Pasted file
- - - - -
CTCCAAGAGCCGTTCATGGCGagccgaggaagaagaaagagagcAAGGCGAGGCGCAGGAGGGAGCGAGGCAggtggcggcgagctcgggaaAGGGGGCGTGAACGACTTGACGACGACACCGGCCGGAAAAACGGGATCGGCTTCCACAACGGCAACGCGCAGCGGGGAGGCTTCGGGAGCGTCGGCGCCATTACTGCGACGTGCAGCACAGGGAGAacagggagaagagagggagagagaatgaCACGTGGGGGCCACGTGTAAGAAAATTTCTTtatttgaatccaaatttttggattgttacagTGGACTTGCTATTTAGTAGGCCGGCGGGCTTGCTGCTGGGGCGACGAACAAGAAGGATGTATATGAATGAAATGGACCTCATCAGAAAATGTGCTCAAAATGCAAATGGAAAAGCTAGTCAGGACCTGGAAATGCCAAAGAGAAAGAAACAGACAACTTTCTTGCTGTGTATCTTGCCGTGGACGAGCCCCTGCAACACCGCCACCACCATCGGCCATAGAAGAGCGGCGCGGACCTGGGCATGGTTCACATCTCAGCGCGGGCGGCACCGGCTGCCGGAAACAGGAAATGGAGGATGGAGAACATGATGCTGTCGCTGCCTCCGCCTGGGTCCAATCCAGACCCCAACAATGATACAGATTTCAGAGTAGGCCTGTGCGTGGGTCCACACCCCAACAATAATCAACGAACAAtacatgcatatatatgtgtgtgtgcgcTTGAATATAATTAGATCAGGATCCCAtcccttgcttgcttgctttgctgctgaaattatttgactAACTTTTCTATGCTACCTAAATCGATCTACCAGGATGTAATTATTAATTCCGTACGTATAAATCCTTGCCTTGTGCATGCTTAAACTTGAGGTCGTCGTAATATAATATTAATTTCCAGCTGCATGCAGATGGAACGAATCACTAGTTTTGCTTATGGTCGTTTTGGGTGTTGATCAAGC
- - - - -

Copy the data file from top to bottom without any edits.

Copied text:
CTCCAAGAGCCGTTCATGGCGagccgaggaagaagaaagagagcAAGGCGAGGCGCAGGAGGGAGCGAGGCAggtggcggcgagctcgggaaAGGGGGCGTGAACGACTTGACGACGACACCGGCCGGAAAAACGGGATCGGCTTCCACAACGGCAACGCGCAGCGGGGAGGCTTCGGGAGCGTCGGCGCCATTACTGCGACGTGCAGCACAGGGAGAacagggagaagagagggagagagaatgaCACGTGGGGGCCACGTGTAAGAAAATTTCTTtatttgaatccaaatttttggattgttacagTGGACTTGCTATTTAGTAGGCCGGCGGGCTTGCTGCTGGGGCGACGAACAAGAAGGATGTATATGAATGAAATGGACCTCATCAGAAAATGTGCTCAAAATGCAAATGGAAAAGCTAGTCAGGACCTGGAAATGCCAAAGAGAAAGAAACAGACAACTTTCTTGCTGTGTATCTTGCCGTGGACGAGCCCCTGCAACACCGCCACCACCATCGGCCATAGAAGAGCGGCGCGGACCTGGGCATGGTTCACATCTCAGCGCGGGCGGCACCGGCTGCCGGAAACAGGAAATGGAGGATGGAGAACATGATGCTGTCGCTGCCTCCGCCTGGGTCCAATCCAGACCCCAACAATGATACAGATTTCAGAGTAGGCCTGTGCGTGGGTCCACACCCCAACAATAATCAACGAACAAtacatgcatatatatgtgtgtgtgcgcTTGAATATAATTAGATCAGGATCCCAtcccttgcttgcttgctttgctgctgaaattatttgactAACTTTTCTATGCTACCTAAATCGATCTACCAGGATGTAATTATTAATTCCGTACGTATAAATCCTTGCCTTGTGCATGCTTAAACTTGAGGTCGTCGTAATATAATATTAATTTCCAGCTGCATGCAGATGGAACGAATCACTAGTTTTGCTTATGGTCGTTTTGGGTGTTGATCAAGC